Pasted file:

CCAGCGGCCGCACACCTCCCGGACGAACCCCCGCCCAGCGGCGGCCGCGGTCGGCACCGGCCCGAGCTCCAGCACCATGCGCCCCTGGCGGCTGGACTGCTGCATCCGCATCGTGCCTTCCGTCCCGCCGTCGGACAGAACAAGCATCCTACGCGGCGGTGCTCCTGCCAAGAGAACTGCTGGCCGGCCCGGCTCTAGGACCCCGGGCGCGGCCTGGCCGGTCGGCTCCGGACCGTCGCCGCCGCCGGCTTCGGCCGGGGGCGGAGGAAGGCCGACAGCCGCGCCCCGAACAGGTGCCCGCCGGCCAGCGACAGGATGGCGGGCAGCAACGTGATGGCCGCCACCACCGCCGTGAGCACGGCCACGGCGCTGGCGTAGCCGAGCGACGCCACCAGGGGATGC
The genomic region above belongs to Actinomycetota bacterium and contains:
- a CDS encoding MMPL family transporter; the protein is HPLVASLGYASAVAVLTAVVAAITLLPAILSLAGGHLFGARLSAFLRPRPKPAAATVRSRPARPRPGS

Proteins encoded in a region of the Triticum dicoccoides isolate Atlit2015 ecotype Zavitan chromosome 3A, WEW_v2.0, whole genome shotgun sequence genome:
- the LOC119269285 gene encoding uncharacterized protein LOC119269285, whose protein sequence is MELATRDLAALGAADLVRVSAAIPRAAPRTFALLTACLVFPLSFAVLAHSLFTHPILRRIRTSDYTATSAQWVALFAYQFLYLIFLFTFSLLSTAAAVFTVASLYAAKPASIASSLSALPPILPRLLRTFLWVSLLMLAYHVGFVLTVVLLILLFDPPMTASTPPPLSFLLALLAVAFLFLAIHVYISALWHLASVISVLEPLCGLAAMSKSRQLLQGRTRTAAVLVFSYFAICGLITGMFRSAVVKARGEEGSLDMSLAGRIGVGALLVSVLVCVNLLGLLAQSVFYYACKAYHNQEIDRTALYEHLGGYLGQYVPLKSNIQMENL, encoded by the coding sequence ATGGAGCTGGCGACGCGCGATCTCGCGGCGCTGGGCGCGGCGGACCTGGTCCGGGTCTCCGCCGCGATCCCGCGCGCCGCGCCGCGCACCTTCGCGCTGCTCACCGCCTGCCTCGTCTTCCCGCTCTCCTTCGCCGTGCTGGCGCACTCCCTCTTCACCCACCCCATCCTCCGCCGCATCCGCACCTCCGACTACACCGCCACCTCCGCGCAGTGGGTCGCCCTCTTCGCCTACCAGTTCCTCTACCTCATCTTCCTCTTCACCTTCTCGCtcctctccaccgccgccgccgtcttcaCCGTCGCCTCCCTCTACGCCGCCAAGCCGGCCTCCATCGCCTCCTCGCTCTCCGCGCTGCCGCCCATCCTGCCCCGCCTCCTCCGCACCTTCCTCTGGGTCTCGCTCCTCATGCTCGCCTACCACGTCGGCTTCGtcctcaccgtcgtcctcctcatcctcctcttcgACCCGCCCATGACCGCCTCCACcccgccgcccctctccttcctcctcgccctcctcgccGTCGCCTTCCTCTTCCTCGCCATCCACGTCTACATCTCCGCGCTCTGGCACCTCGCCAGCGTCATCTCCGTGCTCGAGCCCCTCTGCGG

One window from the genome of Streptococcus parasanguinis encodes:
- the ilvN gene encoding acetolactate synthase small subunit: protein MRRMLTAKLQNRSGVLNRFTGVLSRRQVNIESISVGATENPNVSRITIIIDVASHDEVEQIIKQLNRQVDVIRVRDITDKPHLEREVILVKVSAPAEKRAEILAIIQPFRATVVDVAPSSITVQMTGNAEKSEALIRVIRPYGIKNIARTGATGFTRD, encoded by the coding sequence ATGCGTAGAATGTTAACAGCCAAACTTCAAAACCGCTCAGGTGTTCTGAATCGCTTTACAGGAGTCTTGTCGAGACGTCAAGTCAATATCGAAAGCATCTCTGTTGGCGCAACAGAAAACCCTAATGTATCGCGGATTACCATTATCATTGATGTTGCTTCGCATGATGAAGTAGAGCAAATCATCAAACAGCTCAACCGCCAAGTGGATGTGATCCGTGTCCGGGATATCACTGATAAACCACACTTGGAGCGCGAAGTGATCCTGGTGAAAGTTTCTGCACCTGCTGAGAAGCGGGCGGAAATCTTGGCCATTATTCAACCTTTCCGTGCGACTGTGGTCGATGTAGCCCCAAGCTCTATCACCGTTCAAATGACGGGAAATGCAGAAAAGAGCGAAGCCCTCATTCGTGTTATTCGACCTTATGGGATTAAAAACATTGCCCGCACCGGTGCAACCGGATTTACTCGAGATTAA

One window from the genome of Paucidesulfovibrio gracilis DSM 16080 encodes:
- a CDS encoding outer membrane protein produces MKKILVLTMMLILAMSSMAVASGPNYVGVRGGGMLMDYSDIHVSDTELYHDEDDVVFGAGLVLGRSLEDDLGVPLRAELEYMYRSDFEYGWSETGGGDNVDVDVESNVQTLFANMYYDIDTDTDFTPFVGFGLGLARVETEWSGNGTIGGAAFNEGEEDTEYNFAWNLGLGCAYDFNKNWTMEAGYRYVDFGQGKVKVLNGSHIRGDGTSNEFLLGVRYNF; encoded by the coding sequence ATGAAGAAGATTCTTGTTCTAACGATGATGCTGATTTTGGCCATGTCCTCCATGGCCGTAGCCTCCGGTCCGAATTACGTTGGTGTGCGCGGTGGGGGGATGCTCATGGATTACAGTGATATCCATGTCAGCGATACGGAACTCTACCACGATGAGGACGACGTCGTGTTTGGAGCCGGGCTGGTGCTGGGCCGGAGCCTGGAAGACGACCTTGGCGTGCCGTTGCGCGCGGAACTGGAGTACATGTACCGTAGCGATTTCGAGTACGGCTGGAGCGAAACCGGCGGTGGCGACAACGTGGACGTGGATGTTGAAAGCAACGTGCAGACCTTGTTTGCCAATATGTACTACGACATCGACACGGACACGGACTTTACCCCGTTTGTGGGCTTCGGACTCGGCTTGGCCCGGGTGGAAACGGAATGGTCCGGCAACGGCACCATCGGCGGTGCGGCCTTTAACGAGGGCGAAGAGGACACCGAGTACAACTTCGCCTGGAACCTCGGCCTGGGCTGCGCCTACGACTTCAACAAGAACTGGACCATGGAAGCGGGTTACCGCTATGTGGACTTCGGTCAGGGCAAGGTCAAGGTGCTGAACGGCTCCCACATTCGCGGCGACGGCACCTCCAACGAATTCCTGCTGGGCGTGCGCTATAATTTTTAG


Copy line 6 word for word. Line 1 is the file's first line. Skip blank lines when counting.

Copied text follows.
One window from the genome of Streptococcus parasanguinis encodes: